Doing things the hard way has always added a little spice to being outdoors for me and although there’s (nearly) always an ‘out’ should things get a little too crazy, there’s only been a very few occasions that I would consider got out of hand.
I would never subject any one else to the same situations because its unfair and if the crap hits the fan you’ll have no idea how they’ll react (and that’s too far into the unknown even for me).
With that in mind and coupled with the need to get some wild camping done over this holiday season (especially with storm ‘Frank’ on the way), I headed to Wales on Monday night to try an off season camp on a place called ‘Twmbarlwm’ in South Wales.
Getting to the Start Point
Never one to keep track of days has got me into trouble before but not realizing it was a bank holiday turned the bus journey to my starting off point into a very long affair. The problem was that although the route into Risca has an excellent bus service Monday to Saturday, I was dealing with a greatly reduced Sunday service.
This meant a fair amount of hanging about as I’d just missed one bus and saw it sail past just as I left Newport train station 🙂 . This did shave a big chunk off the available daylight but if I pushed it up the mountain, there was still enough time to get sorted.
Hunting ‘D’ Cells
Two torches are the bare minimum I like to have in my gear (no matter where I’m camping) and even though all my camping kit was ready to go, my big Maglite’s batteries were almost dead.
Didn’t think this was a problem at the time because there’s plenty of shops in Risca, but had to go through 6 before I found one that had these big batteries for sale. This took another slice out of the daylight and by the time I started climbing up to Twmbarlwm, I knew I was pushing it too close.
Pitching Up in the Dark
Spending the time getting batteries for the big torch meant by the time I reached the summit it was already dark and a lot more windy than I thought it was going to be 🙂
Putting up the tent in almost total darkness with a 30 mile an hour wind doing its best to screw it up, was absolutely hilarious and if there was ever a reason to get a camera with night vision, this had to be it.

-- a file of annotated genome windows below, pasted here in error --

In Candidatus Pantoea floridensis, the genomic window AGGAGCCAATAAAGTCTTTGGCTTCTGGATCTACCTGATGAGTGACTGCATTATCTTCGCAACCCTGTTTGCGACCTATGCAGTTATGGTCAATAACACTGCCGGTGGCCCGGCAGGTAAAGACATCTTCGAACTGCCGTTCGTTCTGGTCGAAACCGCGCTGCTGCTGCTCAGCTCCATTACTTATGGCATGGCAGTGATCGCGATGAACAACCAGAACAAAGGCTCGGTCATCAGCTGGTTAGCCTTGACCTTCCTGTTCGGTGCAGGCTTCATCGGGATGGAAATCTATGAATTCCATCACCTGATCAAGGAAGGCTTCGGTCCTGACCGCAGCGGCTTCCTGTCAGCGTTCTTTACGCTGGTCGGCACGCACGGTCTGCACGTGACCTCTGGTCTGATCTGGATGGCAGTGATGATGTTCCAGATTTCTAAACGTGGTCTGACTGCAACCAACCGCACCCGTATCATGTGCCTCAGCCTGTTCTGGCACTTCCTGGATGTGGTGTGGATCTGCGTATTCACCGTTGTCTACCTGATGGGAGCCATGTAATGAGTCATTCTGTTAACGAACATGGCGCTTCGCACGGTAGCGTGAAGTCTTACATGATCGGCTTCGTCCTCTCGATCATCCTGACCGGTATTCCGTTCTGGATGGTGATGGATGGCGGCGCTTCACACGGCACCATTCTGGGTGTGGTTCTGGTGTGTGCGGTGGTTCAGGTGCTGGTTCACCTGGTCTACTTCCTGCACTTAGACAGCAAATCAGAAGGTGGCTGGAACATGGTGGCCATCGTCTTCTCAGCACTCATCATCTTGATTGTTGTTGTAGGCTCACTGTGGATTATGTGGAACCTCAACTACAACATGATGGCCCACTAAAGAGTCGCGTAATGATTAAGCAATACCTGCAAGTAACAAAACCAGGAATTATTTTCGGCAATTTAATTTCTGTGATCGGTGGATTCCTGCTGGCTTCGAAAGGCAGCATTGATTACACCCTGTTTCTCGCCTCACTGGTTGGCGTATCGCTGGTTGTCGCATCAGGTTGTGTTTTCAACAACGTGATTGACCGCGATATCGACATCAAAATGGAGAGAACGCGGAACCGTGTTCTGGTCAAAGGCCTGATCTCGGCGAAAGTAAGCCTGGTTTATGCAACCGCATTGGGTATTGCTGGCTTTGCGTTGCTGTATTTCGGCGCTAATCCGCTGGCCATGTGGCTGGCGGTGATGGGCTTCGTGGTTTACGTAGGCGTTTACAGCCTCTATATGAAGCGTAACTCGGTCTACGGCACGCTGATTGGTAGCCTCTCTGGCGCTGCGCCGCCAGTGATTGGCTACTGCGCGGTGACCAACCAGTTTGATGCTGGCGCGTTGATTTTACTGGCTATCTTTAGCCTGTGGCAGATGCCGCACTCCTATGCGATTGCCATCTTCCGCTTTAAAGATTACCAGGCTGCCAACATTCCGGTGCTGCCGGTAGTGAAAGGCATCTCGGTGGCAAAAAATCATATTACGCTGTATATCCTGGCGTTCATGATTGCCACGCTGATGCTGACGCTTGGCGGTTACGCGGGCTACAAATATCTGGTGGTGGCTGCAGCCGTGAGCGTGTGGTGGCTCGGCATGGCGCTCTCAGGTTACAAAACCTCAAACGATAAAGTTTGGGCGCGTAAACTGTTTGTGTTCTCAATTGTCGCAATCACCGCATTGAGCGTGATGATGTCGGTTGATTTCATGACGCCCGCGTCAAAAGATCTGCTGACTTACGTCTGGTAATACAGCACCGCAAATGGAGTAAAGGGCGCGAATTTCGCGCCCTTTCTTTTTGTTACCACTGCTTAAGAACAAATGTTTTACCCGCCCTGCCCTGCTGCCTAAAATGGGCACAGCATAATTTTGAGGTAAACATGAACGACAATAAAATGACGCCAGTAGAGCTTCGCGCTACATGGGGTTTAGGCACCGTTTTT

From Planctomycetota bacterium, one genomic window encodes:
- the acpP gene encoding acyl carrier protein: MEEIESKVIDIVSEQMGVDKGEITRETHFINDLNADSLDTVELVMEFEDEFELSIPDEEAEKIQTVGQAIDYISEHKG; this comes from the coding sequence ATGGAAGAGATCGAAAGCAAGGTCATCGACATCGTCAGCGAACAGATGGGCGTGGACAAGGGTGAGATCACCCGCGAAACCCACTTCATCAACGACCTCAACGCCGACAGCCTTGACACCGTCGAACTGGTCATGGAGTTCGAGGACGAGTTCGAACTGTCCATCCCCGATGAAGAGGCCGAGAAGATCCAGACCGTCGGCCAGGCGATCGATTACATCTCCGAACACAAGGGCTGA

Dropping a heavy rucksack inside does help to keep the thing in one place as you attempt to get the poles in the ground, but that level of wind still makes getting the tent together great fun.
Doing the best I could given the circumstances still left a lot to be desired and had to double peg nearly everything if the tent was going to stay put for longer than an hour.
One Wild Night
Just when I was getting used to the level of wind and how it was trying to rip the tent apart, it went up a notch and bought the rain with it.
Getting up about every hour to take a quick look at the way the tent was pegged down became impossible once the rain had set in very heavy and even opening the front of the tent meant letting a huge amount of water into where I was meant to be sleeping.
Resigned to the fact that I’d just have to wait and see what happened, I made sure all my gear was waterproofed while moving my sleeping bag into my waterproof bivy. Don’t really like using the bivy (its like a big plastic condom), but if the tent did disappear, it would save me a good soaking 🙂
Even with all the wind noise, I heard the crack as one of the tent poles broke and thought that the game was up. The tent seemed to loosen up a bit, adopting a worrying sideways rocking motion, but thankfully stayed where it was.
I imagine that all the messing around putting the tent up badly in the first place didn’t help and it was a few scary hours before the wind and rain finally gave up trying to ruin my night (around 4am).
Wrong tent, wrong weather and the wrong place, but I enjoyed every minute of it 🙂
A Totally Different Day
Still managed 4 hours sleep despite the mental night I’d just had and peeled myself out of the tent to a beautiful sunny and surprisingly Welsh morning.
After doing my best to square the broken tent away and get my pack together, I did the usual sweep of the area to make sure there was no rubbish or bits and pieces left behind.
Feeling fresh even after only 4 hours of sleep, I ignored the easy route back down to Risca and decided to enjoy the morning by hiking the 5 miles or so over the mountain to Pontypool and the train home.